Alice’s Adventures in Philadelphia

In the entry to Philadelphia’s Rosenbach Museum, signage for the current exhibition, Down the Rabbit Hole, notes “We are all mad here,” quoting Lewis Carroll’s grinning Cheshire Cat.


The Library is keen to share items from our collections with partner institutions around the world – including some of our most iconic treasures. In this guest blog, Judith Guston, Curator and Director of Collections at the Free Library of Philadelphia, writes about the recent display of Alice’s Adventures Under Ground in Philadelphia and the surprising transatlantic connections of Lewis Carroll’s most famous manuscript.

In the entry to Philadelphia’s Rosenbach Museum, signage for the current exhibition, Down the Rabbit Hole, notes “We are all mad here,” quoting Lewis Carroll’s grinning Cheshire Cat. And, indeed, mad is what we all were for six bustling days, 13 – 18 October, when the British Library’s manuscript, Alice’s Adventures Under Ground, came to visit Philadelphia—for the first time since it left here in 1946—on loan after its summer sojourn at the Morgan Library & Museum.

A brief pop-up display at the Rosenbach brought 1,058 Alice aficionados, couples planning Alice-themed weddings, mathematics instructors, English teachers, museum members, out-of-towners, and the curious and the curiouser. While that total audience number may seem modest for an opening event and five subsequent days, for our intimate townhouse on a tree-lined residential street, it represents a 750% increase in visitation over the same period for our last exhibition—a phenomenal impact and a “mad” display of enthusiasm.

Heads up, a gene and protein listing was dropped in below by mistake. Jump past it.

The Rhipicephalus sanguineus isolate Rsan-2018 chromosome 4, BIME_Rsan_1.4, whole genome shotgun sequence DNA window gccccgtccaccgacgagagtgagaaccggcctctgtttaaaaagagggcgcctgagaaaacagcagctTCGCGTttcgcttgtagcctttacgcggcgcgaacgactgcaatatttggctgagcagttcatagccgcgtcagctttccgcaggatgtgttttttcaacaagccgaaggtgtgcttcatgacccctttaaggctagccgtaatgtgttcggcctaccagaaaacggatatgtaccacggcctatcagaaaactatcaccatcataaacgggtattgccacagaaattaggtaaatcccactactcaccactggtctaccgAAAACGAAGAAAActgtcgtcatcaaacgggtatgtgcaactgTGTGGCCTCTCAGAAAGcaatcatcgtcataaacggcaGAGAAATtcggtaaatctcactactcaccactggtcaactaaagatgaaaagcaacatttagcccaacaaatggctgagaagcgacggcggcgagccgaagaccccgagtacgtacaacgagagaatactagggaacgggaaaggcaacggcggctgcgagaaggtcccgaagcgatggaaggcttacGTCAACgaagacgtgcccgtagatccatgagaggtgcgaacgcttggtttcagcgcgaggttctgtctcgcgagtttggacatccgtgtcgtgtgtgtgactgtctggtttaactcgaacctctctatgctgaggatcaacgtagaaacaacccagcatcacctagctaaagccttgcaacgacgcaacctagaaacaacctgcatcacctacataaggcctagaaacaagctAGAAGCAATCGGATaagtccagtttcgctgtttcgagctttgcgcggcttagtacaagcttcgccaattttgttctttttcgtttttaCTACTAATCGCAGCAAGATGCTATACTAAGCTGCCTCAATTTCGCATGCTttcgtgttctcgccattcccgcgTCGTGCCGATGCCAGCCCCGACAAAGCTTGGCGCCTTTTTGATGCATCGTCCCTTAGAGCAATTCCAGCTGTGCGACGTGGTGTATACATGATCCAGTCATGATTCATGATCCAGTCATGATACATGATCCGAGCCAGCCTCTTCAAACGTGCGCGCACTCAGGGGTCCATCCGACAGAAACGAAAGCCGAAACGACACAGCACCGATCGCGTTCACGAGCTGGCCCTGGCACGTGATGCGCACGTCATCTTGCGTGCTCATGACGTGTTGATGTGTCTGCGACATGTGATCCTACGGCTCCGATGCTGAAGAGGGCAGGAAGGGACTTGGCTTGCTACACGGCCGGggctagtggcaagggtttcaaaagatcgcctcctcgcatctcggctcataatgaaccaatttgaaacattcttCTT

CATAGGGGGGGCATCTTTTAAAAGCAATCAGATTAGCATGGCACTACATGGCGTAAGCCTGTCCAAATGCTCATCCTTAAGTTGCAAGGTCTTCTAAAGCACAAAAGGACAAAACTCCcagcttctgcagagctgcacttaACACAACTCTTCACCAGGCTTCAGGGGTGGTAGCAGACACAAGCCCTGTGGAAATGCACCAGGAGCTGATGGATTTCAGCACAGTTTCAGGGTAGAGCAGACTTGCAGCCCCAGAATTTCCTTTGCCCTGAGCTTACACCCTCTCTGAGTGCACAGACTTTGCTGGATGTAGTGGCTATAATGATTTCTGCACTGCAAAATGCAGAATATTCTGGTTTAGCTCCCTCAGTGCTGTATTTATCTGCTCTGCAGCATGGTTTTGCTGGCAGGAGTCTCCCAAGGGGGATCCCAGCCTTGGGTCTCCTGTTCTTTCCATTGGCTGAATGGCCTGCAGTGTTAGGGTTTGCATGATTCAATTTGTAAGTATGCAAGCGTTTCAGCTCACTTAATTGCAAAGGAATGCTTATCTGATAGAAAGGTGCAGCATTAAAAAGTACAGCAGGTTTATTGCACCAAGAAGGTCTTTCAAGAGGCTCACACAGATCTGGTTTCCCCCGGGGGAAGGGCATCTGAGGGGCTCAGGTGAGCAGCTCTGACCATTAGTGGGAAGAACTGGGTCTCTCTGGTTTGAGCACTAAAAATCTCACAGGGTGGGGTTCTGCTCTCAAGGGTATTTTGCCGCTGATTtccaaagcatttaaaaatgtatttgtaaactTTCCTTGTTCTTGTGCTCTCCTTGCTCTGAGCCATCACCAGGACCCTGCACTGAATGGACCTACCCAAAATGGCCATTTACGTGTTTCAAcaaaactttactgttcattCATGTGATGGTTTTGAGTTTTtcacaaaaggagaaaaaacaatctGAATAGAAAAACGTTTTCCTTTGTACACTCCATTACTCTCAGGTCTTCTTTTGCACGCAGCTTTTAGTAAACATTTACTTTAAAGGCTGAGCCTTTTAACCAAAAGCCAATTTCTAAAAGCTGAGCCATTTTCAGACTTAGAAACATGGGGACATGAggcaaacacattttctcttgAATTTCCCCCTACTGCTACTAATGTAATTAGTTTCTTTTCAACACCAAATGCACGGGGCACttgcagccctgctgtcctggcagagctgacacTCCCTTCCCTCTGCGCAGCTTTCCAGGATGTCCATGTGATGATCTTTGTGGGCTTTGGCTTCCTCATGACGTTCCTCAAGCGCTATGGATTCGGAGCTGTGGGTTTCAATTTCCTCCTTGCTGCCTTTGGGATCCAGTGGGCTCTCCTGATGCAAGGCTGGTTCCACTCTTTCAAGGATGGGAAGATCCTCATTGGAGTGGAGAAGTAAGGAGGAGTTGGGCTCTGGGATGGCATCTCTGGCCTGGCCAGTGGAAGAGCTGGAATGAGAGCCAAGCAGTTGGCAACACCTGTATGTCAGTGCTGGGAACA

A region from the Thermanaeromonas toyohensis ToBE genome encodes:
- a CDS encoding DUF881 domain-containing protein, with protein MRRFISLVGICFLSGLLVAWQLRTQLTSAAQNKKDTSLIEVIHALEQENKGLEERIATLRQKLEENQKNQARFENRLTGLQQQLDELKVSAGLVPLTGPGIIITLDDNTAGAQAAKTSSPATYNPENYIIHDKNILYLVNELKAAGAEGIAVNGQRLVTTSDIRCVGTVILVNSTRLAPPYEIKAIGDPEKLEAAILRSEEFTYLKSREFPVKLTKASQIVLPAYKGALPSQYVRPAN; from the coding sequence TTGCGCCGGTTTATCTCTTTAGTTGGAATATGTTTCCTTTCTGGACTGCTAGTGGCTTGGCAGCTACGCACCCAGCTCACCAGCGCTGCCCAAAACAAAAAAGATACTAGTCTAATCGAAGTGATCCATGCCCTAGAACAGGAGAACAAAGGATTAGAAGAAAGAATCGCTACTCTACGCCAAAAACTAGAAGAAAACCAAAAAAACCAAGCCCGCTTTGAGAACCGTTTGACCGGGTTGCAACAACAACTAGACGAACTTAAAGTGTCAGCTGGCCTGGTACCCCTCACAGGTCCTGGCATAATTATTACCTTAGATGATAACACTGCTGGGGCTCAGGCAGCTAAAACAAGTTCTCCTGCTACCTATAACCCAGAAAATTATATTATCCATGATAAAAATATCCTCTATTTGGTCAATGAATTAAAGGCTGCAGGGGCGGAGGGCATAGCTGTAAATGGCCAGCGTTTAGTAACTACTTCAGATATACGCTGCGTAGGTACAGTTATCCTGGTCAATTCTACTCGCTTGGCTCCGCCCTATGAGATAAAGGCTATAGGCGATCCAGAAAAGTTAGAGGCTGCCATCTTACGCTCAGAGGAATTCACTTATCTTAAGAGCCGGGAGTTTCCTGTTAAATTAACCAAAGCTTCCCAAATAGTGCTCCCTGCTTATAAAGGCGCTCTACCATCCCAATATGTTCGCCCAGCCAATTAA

Visitors surely came to see Carroll’s manuscript with its painstakingly neat penmanship and its disarming drawings, but they also had an inkling of the manuscript’s nearly twenty-year history here in Philadelphia that made this display so special. This history is told in a section of the exhibition titled Alice in Phillyland. It tells of Dr. A.S.W. Rosenbach (our museum’s co-founder), the famous bookseller and collector known as “the man who bought Alice,” who bought the manuscript twice, sold it once, and saw its return to the British people. And Eldridge Johnson, inventor of the Victrola, who bought the manuscript from Dr. Rosenbach and who designed and made contraptions to display and protect his precious Alice, taking her deep sea fishing on his yacht. And Alice Liddell Hargreaves, who traveled to Philadelphia late in her life to see her manuscript one last time.

When Dr. Rosenbach purchased the manuscript for the second time, that might have been the story’s end, but through arrangements with the U.S. Library of Congress, the manuscript was returned to the British people as a gift from the American people. But the question remains, “Whose idea was this?” The exhibition shows evidence for two possible answers. We hope we are not at the fork in Alice’s road facing a grinning cat, but instead at the beginning of a puzzle we can solve. More when we do….

Judith Guston

Curator and Director of Collections

Rosenbach of the Free Library of Philadelphia

Previously published on blogs.bl.uk and is republished here under a Creative Commons license.

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Photo credit: Istockphoto.com